We get a lot of questions in support about how to process prepayments in accounts payable in Acumatica. Prepayments are used when you need to create an advance payment or a down payment to a vendor. There are two ways to create a prepayment.
- Standard way: enter the prepayment in the Bills and Adjustments screen. This creates a non-financial document. It doesn’t affect the vendor’s balance or update the general ledger. It is an internal document that is used to create a payment. After you release the prepayment, it can be applied to vendor bill.
- Simplified way: create the prepayment in the Checks and Payment screen. There some restrictions to this method. You can’t use an approval process and you can’t use a payment method that requires the printing of checks.
Here’s how to do both.
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Standard Way of Entering Prepayments
On the Bills and Adjustments screen, select Prepayment as the type and complete the transaction. In the Document Details tab, the inventory ID, unit cost, and quantities are specified for information purposes only.
The account that is inserted to this document after it is released is specified in the Vendor screen > GL Accounts tab > Prepayment Account. In this case, “13200 Deposit to Vendor.” If no prepayment account is specified for the vendor, the vendor’s AP account is used.
When the prepayment is released, the system doesn’t generate any transactions or update the vendor balance. The prepayment status changes to Open so the actual prepayment can be made. Open prepayments can be voided in the Bill and Adjustments screen. Navigate to Actions > Void Prepayment.
To make the payment based on the prepayment request, you would open the prepayment in the Bills and Adjustments screen. Click on Actions > Pay Bill/Apply adjustment. The checks and payment form will open so you can make the payment. The information is automatically transferred from the prepayment. The prepayment request is added to the Documents to Apply tab. Choose the application date and release the payment.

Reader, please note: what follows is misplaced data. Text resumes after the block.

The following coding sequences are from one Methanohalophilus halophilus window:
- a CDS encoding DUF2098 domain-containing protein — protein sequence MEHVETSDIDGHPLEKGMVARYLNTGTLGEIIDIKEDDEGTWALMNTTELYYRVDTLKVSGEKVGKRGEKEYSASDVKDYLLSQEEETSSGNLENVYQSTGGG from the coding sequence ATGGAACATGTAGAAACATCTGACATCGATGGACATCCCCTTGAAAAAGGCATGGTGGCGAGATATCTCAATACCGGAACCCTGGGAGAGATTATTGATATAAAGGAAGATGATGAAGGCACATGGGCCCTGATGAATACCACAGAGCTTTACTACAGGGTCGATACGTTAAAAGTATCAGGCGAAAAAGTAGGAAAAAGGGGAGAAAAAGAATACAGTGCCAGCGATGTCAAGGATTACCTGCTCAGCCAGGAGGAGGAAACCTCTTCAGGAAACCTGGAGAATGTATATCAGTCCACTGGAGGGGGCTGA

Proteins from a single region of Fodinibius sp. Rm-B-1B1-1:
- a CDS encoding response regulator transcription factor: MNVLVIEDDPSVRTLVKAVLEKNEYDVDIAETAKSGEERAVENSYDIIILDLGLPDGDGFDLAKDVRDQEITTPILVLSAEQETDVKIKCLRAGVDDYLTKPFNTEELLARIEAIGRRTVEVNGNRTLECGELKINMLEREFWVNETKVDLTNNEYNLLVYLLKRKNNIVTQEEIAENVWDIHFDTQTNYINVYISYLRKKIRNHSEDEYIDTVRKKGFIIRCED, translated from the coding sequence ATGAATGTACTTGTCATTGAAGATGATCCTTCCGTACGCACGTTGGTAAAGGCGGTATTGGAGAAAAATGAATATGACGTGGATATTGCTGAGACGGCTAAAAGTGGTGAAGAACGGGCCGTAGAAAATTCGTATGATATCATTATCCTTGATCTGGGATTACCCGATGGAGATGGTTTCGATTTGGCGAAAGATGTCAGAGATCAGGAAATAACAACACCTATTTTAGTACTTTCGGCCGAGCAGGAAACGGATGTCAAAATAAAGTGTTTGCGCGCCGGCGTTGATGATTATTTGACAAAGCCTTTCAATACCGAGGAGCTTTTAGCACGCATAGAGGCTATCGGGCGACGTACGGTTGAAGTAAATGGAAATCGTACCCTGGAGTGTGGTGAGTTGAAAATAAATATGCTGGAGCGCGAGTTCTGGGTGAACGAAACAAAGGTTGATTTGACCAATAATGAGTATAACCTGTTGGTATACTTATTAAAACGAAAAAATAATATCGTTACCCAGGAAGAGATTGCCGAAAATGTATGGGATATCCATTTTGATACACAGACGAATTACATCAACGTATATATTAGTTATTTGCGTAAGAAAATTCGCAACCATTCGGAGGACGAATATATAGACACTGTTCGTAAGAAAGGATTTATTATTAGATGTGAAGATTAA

Upon the release of the payment, the system updates the prepayment balance of the vendor and generates a document of the prepayment type. The balance of the vendor does not change. A batch is created which credits cash and debits the prepayment account. The payment is closed after you release and the prepayment remains open. It can now be applied to bills or credit adjustments.
If you release an incorrect payment, you can void the payment using the Checks and Payments screen. Once the payment is voided, the prepayment request gets the voided status.
Now, apply the Prepayment to Bills. In the Checks and Payments screen, select your prepayment. Choose your application date. On the documents to apply tab, add a new row. Look up the reference number of the bill.
After you release the Prepayment, the system updates the vendor balance and generates a batch that debits AP and credits the prepayment account. Also, you can reverse incorrect applications by selecting the bill in application history and choosing Reverse Application.
The Simplified Way
In the simplified method, you create the prepayment directly in the Checks and Payments screen. As mentioned previously, you can’t use a payment method that requires printing a check.
Upon release, a batch is created which debits the account specified in the vendor account in the prepayment account field. Cash is credited.
To apply the prepayment, open the prepayment in the Checks and Payments screen. Look up the Reference Number of the bill in the Reference Number column.
Upon release of the prepayment, the prepayment is closed. The document in the Documents To Apply tab is moved to the Application History tab. No financial batch is created.
Another potential issue with this method is the accounting. When you create a bill, it credits accounts payable. If you use a deposit account for the prepayment account in the vendor, this payable won’t be offset. You would need to book a journal entry to debit payables and credit the deposit account. The other option is use the payable account for your prepayment account in the vendor setup. However, this isn’t proper accounting as prepayments to vendor should be classified as deposits.